Growing up on Falkland Islands

By Steve Holden Newsbeat reporter in Winchester (L-R) Sonia Arkhipkina, Julian Yon, Barbara Short-Pardo and Caitlin Burston

Eighteen-year-old Barbara Short-Pardo remembers quite clearly the first time she had to use a train.

“It was really weird having to change platforms,” she says. “Even using the little ticket machines, I was just so shocked.”

It’s not necessarily that shocking for people living in the UK, but it can be strange for a Falkland islander, used to living 8,000 miles from the British mainland.

Barbara’s friend, 17-year-old Sonia Arkhipkina, says there isn’t much need for any public transport on the islands, especially in the main town of Stanley.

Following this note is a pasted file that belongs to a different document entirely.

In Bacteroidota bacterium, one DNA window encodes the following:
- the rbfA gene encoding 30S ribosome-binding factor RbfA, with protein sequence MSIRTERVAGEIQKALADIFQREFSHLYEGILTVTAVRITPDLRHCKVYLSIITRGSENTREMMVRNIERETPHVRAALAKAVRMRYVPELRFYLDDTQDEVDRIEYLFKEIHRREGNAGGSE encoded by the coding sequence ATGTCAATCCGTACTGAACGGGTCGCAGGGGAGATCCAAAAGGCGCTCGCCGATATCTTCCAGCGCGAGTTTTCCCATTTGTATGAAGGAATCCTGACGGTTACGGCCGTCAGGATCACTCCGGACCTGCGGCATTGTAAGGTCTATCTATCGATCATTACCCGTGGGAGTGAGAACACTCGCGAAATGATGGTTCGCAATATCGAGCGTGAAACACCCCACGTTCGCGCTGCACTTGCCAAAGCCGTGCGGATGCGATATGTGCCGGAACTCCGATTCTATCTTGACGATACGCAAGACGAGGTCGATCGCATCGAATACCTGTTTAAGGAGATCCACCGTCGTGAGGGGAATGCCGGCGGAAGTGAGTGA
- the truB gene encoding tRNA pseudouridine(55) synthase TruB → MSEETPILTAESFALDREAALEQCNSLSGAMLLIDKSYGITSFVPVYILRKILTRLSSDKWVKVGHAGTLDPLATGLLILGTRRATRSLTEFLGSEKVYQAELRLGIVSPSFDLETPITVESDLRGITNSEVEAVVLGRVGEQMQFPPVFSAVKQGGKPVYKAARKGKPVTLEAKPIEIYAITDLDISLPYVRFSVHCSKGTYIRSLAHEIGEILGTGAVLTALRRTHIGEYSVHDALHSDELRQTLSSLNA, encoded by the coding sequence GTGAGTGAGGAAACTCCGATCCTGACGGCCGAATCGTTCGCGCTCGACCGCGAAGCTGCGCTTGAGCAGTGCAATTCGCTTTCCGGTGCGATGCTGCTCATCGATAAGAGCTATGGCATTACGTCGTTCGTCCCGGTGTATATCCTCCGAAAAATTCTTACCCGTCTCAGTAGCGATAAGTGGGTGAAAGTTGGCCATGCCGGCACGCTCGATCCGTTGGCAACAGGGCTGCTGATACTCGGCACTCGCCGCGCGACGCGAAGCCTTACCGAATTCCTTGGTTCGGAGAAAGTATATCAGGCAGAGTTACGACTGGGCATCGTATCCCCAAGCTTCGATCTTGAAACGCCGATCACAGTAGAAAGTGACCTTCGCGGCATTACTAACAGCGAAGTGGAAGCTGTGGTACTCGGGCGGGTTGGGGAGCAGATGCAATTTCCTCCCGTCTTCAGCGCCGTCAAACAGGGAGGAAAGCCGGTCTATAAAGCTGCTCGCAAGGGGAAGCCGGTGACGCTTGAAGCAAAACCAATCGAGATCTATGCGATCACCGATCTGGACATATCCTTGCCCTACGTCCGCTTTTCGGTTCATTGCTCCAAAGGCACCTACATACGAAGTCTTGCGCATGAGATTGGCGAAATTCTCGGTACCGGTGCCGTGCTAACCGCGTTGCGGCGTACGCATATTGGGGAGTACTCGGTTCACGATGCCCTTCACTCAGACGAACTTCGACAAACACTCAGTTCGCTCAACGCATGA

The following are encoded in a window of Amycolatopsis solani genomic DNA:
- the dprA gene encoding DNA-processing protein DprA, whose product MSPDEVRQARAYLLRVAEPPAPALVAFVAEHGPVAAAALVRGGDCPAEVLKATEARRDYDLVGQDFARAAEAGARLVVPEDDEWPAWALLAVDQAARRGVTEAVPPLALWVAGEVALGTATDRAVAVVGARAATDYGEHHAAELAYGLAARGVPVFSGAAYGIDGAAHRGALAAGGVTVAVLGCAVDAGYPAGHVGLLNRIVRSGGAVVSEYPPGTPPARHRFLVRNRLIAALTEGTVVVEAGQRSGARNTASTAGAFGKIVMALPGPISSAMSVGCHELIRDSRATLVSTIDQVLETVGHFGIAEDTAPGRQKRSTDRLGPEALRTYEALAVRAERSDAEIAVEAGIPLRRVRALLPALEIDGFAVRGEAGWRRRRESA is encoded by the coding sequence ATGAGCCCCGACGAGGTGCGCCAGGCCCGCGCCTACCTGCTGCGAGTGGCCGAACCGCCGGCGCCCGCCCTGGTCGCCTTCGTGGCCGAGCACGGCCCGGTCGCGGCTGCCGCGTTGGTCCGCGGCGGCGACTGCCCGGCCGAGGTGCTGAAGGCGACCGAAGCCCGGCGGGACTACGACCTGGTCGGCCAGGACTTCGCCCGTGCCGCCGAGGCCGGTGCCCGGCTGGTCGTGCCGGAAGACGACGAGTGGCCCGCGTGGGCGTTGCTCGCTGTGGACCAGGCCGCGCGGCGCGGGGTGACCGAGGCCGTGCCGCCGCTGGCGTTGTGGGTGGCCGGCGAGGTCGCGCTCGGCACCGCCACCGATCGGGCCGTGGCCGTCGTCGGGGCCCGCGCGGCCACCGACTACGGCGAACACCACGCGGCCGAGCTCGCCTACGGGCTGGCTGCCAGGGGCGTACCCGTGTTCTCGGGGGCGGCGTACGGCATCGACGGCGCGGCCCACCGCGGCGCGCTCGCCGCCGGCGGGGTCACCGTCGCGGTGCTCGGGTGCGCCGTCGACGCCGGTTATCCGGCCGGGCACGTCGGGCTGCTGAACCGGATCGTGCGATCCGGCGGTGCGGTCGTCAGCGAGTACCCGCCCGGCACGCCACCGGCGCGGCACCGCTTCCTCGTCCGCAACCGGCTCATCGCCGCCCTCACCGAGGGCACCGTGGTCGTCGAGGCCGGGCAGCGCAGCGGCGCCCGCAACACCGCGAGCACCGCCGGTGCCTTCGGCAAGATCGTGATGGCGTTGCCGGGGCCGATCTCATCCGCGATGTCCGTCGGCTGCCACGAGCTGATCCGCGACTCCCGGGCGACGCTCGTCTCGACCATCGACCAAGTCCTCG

(On her identity) You’re a bit of both, you’re British and a Falkland islander

“It takes about 10 minutes to get from one end to the other. I think it’s impossible to get lost.”

Barbara and Sonia are among the small contingent from the Falklands currently boarding at Peter Symonds College in Winchester.

A group of students are flown over by the Falklands authorities every year to study their A-levels.

They’ve been speaking about growing up on the islands, 30 years since the Falklands war between the UK and Argentina.

Excerpt from:

(1) Growing up on Falkland Islands
URL: http://www.bbc.co.uk/newsbeat/17829911



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